Humphrey Lyttelton's death came too late for last week's column, but I still haven't got over it, and won't for some time.
Although not exactly unexpected, it was wholly unwelcome, for it brings to a close the 36-year-long run of I'm Sorry, I Haven't a Clue, and the show is unthinkable without him (although Barry Cryer did, in the show's early days, alternate the chairmanship with Lyttelton, if my Wikipedia-based research is accurate).
Plenty has already been said about his wit, not least in Humphrey Lyttelton: A Celebration, but still not enough yet, nor about the impact of ISIHAC on the internal life of the nation, because we have not yet fully felt its absence.
One looks anxiously at the birth date of Nicholas Parsons: only two years younger. When he bows out, an enormous chunk will have been taken out of our comic consciousness. In five years The News Quiz will attain equal longevity, but it's not quite the same, is it?
I've worked out how they organise the schedule of composers on Composer of the Week on Radio 3. One week they do someone I really like, then they have a couple of weeks of composers I don't like nearly as much. Fair enough, people with taste not as exquisite as mine have to be catered for. The week before last it was Debussy. I can listen to any amount of Debussy, and wouldn't mind if they played nothing but his music for an entire week.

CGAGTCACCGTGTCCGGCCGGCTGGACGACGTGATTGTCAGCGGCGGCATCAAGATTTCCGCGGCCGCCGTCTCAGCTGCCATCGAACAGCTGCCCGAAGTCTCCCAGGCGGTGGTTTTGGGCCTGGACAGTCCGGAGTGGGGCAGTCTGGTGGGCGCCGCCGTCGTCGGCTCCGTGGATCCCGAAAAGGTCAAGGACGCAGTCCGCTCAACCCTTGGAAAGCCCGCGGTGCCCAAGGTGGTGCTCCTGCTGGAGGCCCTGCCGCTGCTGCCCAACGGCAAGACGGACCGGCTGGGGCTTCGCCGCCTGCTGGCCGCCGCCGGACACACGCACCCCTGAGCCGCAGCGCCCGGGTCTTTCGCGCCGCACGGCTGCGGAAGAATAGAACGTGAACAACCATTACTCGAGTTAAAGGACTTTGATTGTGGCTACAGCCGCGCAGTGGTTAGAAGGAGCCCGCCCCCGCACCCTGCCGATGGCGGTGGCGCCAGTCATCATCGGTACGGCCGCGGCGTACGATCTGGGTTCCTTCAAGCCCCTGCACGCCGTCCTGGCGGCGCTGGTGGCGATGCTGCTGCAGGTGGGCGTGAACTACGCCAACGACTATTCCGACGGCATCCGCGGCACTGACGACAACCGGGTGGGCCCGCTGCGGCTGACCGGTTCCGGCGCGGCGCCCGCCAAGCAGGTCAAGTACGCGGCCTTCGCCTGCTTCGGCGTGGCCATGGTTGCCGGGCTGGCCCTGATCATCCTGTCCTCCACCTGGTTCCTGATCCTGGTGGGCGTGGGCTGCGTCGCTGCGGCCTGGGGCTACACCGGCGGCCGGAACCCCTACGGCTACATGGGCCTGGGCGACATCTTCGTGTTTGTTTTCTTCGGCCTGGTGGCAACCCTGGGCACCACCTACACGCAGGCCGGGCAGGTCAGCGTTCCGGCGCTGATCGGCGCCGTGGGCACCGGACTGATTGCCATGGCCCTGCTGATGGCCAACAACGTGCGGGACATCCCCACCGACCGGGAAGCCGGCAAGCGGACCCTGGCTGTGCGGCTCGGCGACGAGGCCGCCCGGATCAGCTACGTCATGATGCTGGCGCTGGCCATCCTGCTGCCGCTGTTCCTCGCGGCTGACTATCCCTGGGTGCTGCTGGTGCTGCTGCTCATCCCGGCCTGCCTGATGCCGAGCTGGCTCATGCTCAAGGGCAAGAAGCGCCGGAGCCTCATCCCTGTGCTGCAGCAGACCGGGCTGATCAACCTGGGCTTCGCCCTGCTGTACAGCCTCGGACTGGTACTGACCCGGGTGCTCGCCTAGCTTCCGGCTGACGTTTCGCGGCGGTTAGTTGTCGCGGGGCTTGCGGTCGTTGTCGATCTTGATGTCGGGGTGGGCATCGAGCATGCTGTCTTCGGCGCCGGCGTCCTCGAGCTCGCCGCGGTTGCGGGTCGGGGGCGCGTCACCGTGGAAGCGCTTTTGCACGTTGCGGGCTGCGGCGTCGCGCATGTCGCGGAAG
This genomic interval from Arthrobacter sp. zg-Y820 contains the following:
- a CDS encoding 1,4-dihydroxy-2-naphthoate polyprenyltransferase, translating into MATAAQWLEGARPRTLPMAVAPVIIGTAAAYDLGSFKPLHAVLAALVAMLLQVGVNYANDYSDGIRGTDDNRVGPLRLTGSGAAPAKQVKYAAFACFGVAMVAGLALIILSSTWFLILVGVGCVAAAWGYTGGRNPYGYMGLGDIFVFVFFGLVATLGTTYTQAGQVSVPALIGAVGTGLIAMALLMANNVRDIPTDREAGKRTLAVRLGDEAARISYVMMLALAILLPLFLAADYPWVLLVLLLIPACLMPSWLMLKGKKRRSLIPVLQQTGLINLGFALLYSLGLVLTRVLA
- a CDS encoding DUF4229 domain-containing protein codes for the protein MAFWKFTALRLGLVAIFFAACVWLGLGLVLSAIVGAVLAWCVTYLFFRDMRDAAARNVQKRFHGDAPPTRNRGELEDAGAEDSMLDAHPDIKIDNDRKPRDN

Last week it was Richard Addinsell and Noël Coward. You only listened for the Coward, didn't you? Can't say I blame you. It was interesting to note that the BBC banned "Don't Let's Be Beastly to the Germans", because it was actually a bit beastly to the Germans. Churchill, on the other hand, made Coward play it again and again until he was hoarse. Go and listen to Coward singing it again: it was at the beginning of last Wednesday's programme.
But I grudgingly concede Composer of the Week's duty to introduce us to composers we might not have known much about before. I knew nothing about Addinsell, and am not now the hugest fan of his Rachmaninovian orchestral work, but it was extraordinary to hear Joyce Grenfell singing "Three Brothers", a song about the joys of servitude, unthinkable today, and all the more charming for it.
"For anyone under 30, I won't need to add that that was sung by Joyce Grenfell," said presenter Donald McLeod, generously overestimating the range of cultural reference possessed by 30-year-olds, who would have been no more than two when Grenfell died.Reuse content